Since its enactment in 2010, the Affordable Care Act (ACA) has garnered a great deal of attention, political and otherwise, for the far-reaching changes that it brings health care and health insurance. However, as stakeholders across the country prepare for its implementation, some of the law’s provisions have escaped widespread notice. Among these are rules that allow employers to reward their workers for actively pursuing a healthier lifestyle.

“Wellness initiatives are a big, but often overlooked, part of health care reform,” says Sheryl Kashuba, chief legal officer and vice president of Health Policy and Government Relations at UPMC Health Plan. “There is a growing interest in wellness programs on the part of employers, and the ACA provides new flexibility to create incentives for employees who participate in programs.”

Smart Business spoke with Kashuba about the ACA’s impact on wellness programs.

Will the ACA impact the growth of wellness programs?

The ACA has the potential to promote the continued growth of wellness programs. Employers have increasingly shown interest in a variety of wellness initiatives as a way to reduce employee absenteeism, boost productivity and slow employee turnover. Many have also found that successful programs can decrease their health care costs over time with reduced incidences of illness and chronic disease.

As of 2014, the ACA will increase the ability of employers to reward employees for wellness program participation and achievement of health goals. Under current law, the maximum ‘wellness reward’ offered cannot exceed 20 percent of the total cost of health plan coverage. This limit will increase to 30 percent for most programs and 50 percent for programs focusing on tobacco cessation. The ACA also authorizes federal regulators to make additional increases later. These new limits increase employers’ ability to offer financial incentives or consequences, both of which can increase participation.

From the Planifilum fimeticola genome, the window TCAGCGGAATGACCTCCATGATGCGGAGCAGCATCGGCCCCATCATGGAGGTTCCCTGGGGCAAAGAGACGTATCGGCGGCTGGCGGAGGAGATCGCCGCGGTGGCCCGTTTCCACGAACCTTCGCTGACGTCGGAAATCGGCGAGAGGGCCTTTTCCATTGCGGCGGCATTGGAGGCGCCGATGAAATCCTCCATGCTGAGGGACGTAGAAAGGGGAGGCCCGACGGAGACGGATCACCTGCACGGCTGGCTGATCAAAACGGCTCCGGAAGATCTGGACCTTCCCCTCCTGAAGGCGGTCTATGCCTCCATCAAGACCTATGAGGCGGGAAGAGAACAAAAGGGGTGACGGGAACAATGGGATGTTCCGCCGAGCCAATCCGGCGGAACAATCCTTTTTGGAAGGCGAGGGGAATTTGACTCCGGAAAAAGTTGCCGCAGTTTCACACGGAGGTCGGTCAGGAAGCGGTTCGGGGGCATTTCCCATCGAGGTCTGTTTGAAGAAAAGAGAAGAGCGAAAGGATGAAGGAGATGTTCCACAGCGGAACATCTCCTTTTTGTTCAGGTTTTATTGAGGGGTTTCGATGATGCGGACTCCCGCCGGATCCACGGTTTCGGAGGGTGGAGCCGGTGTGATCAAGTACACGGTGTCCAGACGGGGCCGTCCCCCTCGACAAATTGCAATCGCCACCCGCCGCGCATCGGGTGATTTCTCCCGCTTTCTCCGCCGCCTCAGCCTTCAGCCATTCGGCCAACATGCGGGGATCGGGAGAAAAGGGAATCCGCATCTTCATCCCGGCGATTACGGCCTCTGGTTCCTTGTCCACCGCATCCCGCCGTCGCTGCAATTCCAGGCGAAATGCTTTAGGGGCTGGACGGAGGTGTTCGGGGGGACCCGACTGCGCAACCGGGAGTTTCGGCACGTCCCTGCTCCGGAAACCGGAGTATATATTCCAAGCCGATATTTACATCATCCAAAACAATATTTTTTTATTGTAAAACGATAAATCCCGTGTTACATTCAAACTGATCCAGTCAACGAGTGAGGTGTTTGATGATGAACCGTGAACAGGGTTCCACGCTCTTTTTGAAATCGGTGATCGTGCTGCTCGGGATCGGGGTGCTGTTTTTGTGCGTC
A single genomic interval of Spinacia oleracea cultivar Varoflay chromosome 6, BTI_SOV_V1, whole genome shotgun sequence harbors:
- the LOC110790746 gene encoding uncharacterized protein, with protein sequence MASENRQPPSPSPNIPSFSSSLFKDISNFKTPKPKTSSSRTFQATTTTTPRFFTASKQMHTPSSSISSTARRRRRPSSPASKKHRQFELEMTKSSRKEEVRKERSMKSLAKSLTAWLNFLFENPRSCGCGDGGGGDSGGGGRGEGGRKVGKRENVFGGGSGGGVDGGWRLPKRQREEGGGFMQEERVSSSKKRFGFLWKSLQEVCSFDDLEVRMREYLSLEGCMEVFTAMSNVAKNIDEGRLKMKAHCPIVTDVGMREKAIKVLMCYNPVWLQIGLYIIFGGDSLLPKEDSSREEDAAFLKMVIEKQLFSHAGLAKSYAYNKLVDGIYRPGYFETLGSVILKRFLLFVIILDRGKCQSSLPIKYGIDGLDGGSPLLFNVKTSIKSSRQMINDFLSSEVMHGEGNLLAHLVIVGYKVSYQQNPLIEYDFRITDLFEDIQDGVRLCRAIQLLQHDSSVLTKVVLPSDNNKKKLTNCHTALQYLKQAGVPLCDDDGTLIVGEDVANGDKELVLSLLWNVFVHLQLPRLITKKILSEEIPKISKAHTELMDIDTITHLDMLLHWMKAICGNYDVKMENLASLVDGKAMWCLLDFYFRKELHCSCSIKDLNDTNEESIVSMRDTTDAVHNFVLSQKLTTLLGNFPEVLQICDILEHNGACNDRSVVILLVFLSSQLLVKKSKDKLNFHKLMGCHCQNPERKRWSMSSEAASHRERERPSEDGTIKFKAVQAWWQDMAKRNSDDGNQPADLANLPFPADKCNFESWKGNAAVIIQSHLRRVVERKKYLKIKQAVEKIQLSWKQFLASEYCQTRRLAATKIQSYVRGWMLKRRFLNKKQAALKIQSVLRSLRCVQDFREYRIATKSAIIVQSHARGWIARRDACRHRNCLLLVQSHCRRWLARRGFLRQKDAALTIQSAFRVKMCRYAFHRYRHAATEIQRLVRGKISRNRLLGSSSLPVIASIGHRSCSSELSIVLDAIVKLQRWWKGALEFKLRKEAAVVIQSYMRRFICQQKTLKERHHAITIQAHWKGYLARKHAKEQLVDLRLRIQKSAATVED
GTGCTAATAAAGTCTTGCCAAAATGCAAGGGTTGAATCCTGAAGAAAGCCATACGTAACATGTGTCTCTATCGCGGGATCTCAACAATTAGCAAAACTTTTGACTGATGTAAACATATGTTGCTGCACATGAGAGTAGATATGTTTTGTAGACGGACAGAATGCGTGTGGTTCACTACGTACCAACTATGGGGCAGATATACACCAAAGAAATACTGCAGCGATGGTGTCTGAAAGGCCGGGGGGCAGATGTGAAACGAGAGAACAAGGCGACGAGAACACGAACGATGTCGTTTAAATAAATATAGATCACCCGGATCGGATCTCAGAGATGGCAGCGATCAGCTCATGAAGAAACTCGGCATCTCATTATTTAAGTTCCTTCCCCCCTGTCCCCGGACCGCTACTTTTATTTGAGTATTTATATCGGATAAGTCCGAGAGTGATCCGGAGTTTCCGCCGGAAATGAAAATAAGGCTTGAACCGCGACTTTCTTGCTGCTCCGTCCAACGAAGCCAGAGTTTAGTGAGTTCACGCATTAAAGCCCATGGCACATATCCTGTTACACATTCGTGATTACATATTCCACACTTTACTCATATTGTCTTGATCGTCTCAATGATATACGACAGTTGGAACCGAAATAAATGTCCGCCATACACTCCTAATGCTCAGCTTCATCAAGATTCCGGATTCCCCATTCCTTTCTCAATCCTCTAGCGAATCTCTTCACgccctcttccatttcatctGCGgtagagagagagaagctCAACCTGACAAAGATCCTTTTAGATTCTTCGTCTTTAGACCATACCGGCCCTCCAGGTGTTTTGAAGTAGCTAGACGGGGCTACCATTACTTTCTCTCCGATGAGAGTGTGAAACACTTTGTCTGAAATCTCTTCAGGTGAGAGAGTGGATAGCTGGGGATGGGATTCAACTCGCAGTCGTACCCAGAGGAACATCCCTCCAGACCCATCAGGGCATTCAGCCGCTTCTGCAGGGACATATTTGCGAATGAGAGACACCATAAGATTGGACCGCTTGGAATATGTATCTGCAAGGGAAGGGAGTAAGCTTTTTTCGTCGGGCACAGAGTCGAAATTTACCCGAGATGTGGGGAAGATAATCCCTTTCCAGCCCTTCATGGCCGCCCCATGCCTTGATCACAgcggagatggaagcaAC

How widespread are wellness programs?

According to the Kaiser Family Foundation, 67 percent of employers with three or more employees offered at least one wellness program with their employer-sponsored health benefits. More than half of those also offered wellness programs to employees’ spouses or dependents. And the larger the company, the more likely it is to have a program. Ninety-two percent of employers with 200 or more employees offer a wellness program, while virtually all companies with 1,000 or more employees offer one.

What do wellness programs consist of?

Most programs offer health risk assessments and screenings for chronic disease markers such as high blood pressure and cholesterol; behavior modification programs such as tobacco cessation, weight management and exercise; health education; and subsidized fitness club memberships. When integrated within a comprehensive program that promotes overall employee health, these initiatives have reduced employee medical costs and absenteeism, while also offering a better quality of life for employees.

Are there different, distinct types of wellness programs under the law?

Wellness programs generally fall into two categories. In ‘participatory wellness programs,’ rewards are available without regard to an individual’s health status. These might include reimbursement for fitness club memberships or financial rewards for completing a comprehensive health risk assessment. ‘Health contingent wellness programs’ require participants to achieve a specific health status or goal, such as rewarding employees who quit smoking or achieve a specific cholesterol goal. The ACA’s expanded flexibility applies to both.

Are some incentives unfair to employees?

Important safeguards ensure that wellness programs are fair for all employees. For example, an employer offering a health contingent wellness reward is required to offer a ‘reasonable alternative,’ a means of earning the reward if the required activity would be unreasonably difficult to complete because of a medical condition. The law gives employers the option to offer a widely applicable alternative standard or tailor the alternative to an employee’s situation. An employer can even waive a program requirement if no reasonable alternative can be put in place.

Sheryl Kashuba is a chief legal officer and vice president of Health Policy and Government Relations at UPMC Health Plan. Reach her at (412) 454-7706 or kashubasa@upmc.edu.

Find more information about the Affordable Care Act and wellness programs.

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